There’s a potentially intriguing story in a recent article written by Darion White for Edge Online. I’ll link to it, let you read it, and then come back.
While I agree with his premise (that black characters are under-represented in games, and heavily stereotyped where they do appear), I think the piece doesn’t really build up much of an argument, and mostly serves as a “look, see?” kind of writing. He also extols the virtues of Will Smith as a popular black media star while ignoring the usual criticisms that Smith has honed his image to be as non-black (and thus non-threatening to white audiences) as possible. I know not all game writing has to be of critical literary value, but Edge usually does better than this.
While the article got me thinking, my point is a different one. And there’s a small tangent coming here, so please indulge me.
In Their Shoes
Before I found myself in games, I was a theatre person through-and-through. I mostly focused on directing with the occasional splash of playwriting or lighting design, but like all theatricals, I acted from time to time1. I remember doing exercises about trying to think, move, and behave like another person. “How would Creon brush his teeth?” “Would Macbeth eat all his food at once, or one item at a time?” And so on.
While going through this process, it dawned on me why artists were traditionally viewed as “liberal.” When those around me decried Hollywood as a place of deviants, what they were really referring to is the overwhelming sense of tolerance they express2.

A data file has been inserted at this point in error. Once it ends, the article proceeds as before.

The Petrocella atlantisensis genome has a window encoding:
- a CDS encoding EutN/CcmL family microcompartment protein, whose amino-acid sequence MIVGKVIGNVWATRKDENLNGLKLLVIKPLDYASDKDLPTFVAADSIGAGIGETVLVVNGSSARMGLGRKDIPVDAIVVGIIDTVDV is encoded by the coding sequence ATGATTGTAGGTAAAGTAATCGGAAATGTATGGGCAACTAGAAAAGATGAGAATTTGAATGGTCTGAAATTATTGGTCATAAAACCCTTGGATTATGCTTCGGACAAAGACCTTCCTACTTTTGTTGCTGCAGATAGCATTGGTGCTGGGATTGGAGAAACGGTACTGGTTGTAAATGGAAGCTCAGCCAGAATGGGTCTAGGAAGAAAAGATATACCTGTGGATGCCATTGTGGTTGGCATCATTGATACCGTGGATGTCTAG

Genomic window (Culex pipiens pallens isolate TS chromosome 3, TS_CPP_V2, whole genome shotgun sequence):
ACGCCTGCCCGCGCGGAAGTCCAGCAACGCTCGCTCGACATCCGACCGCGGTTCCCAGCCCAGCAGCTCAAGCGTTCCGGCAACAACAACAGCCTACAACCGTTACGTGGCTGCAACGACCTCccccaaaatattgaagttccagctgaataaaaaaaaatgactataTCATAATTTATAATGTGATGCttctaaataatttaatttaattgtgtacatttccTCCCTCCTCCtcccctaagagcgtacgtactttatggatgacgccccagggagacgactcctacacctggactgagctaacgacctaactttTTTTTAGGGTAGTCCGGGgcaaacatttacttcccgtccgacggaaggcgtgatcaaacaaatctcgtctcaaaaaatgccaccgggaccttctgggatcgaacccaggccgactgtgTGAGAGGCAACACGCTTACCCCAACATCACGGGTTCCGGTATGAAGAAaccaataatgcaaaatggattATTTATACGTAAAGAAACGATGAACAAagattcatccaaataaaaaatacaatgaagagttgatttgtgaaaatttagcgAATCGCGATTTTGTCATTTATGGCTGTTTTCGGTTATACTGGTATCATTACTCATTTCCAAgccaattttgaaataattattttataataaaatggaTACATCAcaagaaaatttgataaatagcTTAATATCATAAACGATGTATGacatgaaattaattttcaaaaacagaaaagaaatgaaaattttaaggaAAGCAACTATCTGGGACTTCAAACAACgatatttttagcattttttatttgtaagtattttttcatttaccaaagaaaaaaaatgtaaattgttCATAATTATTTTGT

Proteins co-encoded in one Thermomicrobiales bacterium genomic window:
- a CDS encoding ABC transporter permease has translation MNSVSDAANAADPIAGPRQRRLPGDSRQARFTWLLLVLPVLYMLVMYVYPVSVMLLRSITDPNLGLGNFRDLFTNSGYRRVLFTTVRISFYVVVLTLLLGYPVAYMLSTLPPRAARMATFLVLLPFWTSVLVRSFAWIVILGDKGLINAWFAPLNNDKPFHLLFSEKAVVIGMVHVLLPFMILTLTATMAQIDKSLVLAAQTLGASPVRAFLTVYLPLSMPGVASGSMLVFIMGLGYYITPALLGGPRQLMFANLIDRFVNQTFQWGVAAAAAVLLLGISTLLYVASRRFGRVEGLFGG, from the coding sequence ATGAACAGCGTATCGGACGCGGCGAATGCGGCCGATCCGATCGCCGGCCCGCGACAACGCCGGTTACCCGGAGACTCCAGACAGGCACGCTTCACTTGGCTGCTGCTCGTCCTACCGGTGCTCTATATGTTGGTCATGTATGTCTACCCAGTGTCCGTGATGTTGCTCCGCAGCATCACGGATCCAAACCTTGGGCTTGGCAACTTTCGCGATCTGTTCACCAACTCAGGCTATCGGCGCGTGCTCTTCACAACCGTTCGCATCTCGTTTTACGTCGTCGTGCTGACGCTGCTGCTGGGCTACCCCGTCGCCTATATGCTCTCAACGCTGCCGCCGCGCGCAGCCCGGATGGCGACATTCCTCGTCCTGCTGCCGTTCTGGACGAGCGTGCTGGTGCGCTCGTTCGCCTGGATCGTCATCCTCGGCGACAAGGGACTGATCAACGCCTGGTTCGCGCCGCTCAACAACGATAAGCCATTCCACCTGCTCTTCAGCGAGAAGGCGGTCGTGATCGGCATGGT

And that’s the crux of it — actors are trained to place themselves in someone else’s shoes. To think how they would react to something. A straight actor can think through: “OK, I’m not gay, but if I was, how would I act towards this person? How would I feel?” Any actor who sticks around long enough also tries to make their portrayal real instead of a caricature, and so they’re forced to find the truth, the humanity, in someone who is potentially very different from themselves.
They Used to Call Them “Players”
So what does this have to do with games? We frequently cite the participatory nature of games as their defining one. But we nearly always plop the player into some character that’s already been vastly over-represented in media: nearly always white, nearly always male, nearly always 18-353.
Games have such a power to make players identify with a protagonist, and it feels like they’re squandering it by going with the easy path for this fundamental design choice. Why not have a game that really gives me the experience of being a young black boy in South Central LA? Or a woman in Afghanistan under the Taliban? Or a young mother in China who desperately wants to save the baby girl her husband abandons? A gay man in the American South? Or in Africa?
These games don’t even have to be about the Serious Issues™ that I described — you could still make a decent adventure or shooter out of most of those with some effort. But why not use the great identifying force of avatar representation and use it to make the player think “OK, I’m not this person, but how would I react if I were?”
1 By the end of my theatrical career, the acting roles were solely based on my knowledge of stage combat. I would get in costume, take a punch, throw a punch, then not even have stick around for the curtain call. It was great fun. :-)
2 I don’t in any way mean to over-simplify or mock the conservative viewpoint — I grew up in a very conservative household and tend to think most issues are far more complex than either side is willing to admit.
3 I used up my “nearly always” quota on that sentence.